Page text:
By 2018, Americans were still divided, although they clearly leaned toward believing structural inequalities are a salient cause of poverty. Today, 55 percent of Americans believe poverty is due to circumstances beyond individual control, compared to 44 percent who think that people are not doing enough to help themselves out of poverty.
There is a partisan and generational component of this change in attitude. Seventy-four percent of Democrats and 54 percent of Independents feel that poverty is structural compared to just 24 percent of Republicans. Further, younger Americans tend to view structural causes as far important than individual behaviors. While 47 percent of both early and late Baby Boomers believe structural causes of poverty are more influential than individual agency, 55 percent of both late and early Millennials view structure as more potent. Finally, 63 percent of Generation Z hold that poverty is due to circumstances beyond individuals’ control. These figures line up with the beliefs of the new guard in Congress as well as their respective bases of support.
In a similar vein, a weighty shift in opinion has developed over the past two decades about wealth gaps in American society. In 1998, when asked, “Do you think the fact that some people in the United States are rich and others are poor represents a problem that needs to be fixed or is an acceptable part of our economic system?,” a slight majority — 52 percent — of Americans found these inequalities acceptable, with 45 percent saying they were a problem that needed to be fixed. By 2018, responses flipped, and 57 percent of Americans asserted that wealth differences are issues that need to be addressed.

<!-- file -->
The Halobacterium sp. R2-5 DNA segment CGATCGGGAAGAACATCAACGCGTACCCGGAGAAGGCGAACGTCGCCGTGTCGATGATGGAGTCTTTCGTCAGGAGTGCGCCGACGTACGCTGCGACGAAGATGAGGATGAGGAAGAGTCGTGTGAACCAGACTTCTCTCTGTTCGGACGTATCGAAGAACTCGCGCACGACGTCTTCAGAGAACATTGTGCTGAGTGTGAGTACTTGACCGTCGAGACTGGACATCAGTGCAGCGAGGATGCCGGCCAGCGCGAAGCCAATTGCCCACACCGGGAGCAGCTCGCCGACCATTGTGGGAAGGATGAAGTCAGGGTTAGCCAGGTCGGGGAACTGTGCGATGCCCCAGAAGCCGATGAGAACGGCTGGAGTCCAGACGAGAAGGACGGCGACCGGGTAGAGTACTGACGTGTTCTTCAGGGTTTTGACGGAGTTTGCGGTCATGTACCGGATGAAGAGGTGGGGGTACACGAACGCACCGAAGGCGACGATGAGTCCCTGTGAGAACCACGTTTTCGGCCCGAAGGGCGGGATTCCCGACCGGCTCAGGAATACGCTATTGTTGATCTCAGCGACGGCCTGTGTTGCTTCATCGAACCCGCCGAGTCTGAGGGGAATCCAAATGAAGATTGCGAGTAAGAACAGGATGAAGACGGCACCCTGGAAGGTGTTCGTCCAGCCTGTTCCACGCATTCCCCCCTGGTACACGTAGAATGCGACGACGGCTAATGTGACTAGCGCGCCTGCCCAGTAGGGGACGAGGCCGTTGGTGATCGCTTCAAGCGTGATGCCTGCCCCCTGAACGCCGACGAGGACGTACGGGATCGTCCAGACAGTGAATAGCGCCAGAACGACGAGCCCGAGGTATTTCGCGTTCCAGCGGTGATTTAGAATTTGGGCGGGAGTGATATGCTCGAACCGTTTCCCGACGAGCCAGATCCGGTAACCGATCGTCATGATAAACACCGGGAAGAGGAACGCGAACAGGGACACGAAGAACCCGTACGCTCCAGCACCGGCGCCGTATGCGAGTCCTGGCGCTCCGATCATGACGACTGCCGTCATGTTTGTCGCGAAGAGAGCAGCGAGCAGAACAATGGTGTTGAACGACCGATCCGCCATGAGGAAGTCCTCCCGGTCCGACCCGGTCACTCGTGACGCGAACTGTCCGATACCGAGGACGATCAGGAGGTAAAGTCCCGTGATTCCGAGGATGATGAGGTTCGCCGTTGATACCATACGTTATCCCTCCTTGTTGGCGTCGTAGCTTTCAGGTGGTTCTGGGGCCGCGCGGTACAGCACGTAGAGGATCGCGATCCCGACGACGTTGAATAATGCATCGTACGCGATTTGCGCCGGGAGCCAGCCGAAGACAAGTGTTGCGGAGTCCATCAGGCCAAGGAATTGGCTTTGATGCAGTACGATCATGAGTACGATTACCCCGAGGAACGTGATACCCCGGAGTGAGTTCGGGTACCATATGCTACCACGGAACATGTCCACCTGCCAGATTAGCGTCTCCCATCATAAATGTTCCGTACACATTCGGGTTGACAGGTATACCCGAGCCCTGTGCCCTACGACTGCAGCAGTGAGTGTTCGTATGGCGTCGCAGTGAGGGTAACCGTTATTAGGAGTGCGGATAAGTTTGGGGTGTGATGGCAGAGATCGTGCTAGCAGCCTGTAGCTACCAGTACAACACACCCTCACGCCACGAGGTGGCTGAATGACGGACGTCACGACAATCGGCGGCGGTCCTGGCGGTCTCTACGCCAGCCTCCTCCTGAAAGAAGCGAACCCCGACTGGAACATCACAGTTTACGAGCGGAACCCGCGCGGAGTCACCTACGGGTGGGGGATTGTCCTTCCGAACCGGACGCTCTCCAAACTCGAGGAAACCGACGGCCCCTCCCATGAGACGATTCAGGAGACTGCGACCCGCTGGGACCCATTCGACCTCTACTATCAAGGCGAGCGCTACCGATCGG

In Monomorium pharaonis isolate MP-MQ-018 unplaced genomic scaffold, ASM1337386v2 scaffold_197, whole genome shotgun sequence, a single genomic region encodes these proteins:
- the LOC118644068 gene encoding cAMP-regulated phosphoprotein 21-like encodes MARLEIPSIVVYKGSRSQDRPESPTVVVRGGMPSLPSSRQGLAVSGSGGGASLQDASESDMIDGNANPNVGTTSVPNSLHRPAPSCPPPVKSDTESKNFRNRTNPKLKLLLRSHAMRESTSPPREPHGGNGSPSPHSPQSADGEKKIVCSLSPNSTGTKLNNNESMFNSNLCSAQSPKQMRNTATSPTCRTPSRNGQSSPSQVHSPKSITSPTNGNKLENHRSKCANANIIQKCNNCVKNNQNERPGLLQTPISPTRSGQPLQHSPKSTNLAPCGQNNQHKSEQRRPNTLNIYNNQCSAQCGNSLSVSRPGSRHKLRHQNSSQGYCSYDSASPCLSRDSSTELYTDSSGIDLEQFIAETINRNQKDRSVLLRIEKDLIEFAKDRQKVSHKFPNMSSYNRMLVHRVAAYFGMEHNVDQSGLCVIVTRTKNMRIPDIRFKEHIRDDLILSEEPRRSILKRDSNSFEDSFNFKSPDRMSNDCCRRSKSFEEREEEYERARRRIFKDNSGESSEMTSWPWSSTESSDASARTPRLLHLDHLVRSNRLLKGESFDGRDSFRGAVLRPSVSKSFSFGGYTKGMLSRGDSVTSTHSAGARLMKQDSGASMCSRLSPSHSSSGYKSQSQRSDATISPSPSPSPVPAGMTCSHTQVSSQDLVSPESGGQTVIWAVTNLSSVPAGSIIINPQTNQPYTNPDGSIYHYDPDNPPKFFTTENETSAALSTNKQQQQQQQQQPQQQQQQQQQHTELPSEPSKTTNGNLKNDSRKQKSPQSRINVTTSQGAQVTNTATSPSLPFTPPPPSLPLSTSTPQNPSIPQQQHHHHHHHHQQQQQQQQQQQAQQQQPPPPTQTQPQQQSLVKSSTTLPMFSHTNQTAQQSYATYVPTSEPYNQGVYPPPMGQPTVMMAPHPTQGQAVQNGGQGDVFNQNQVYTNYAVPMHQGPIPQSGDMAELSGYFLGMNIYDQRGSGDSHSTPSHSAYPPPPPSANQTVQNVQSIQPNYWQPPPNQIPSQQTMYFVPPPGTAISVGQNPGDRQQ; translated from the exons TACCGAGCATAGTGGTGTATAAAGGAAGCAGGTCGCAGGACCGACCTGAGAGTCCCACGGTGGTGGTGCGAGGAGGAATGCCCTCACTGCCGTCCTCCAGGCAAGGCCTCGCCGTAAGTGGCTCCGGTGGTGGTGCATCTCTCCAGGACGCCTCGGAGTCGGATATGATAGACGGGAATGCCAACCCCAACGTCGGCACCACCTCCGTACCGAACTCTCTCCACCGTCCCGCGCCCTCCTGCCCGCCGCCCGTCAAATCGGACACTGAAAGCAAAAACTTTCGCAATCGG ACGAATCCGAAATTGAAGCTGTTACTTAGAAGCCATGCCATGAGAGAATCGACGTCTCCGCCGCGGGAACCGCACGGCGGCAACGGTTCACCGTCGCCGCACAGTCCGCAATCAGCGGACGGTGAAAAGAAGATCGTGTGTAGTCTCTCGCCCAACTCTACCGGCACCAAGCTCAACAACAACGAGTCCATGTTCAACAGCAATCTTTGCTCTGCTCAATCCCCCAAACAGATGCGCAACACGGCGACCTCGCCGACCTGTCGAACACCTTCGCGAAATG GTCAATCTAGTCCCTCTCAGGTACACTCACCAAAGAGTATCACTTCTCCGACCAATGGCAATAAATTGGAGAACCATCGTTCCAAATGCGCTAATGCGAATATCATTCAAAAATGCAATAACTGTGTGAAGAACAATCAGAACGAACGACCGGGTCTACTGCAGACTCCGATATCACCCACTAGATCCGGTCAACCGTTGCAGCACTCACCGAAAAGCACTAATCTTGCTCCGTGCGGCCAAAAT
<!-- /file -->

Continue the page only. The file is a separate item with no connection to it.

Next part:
Once again, there are partisan and age splits. Seventy-three percent of Democrats hold that wealth differences need to be addressed, compared to just 32 percent of Republicans. More notable, however, is that 73 percent of Generation Z sees disparities in wealth as an issue that needs to be corrected compared to just 47 percent of early Boomers. In fact, majorities of both Generation X and the Millennials now believe that wealth inequalities are not acceptable parts of the American market system. These groups are the demographic and political future of this country.
In short, these new data reveal a noteworthy change over the past two decades in how Americans view the causes of poverty and think about wealth inequalities. Many Americans, and especially younger Americans, now see structural causes as the problem that must be confronted to address poverty and wealth disparities.
Those in the GOP would be well served to pause and consider the fact that many of the new members of Congress have tapped into these socio-economic and demographic changes. Far from being cooked up by elite lawmakers, these sentiments about poverty and inequality are very real and run deep through the polity itself. Republicans need to consider how to position themselves in a universe in which more and more Americans believe the state must play a far greater role in mitigating both poverty and wealth disparity than in the past. In public sentiment, at least, individualism no longer reigns supreme.
Samuel J. Abrams is professor of politics at Sarah Lawrence College and a visiting scholar at the American Enterprise Institute.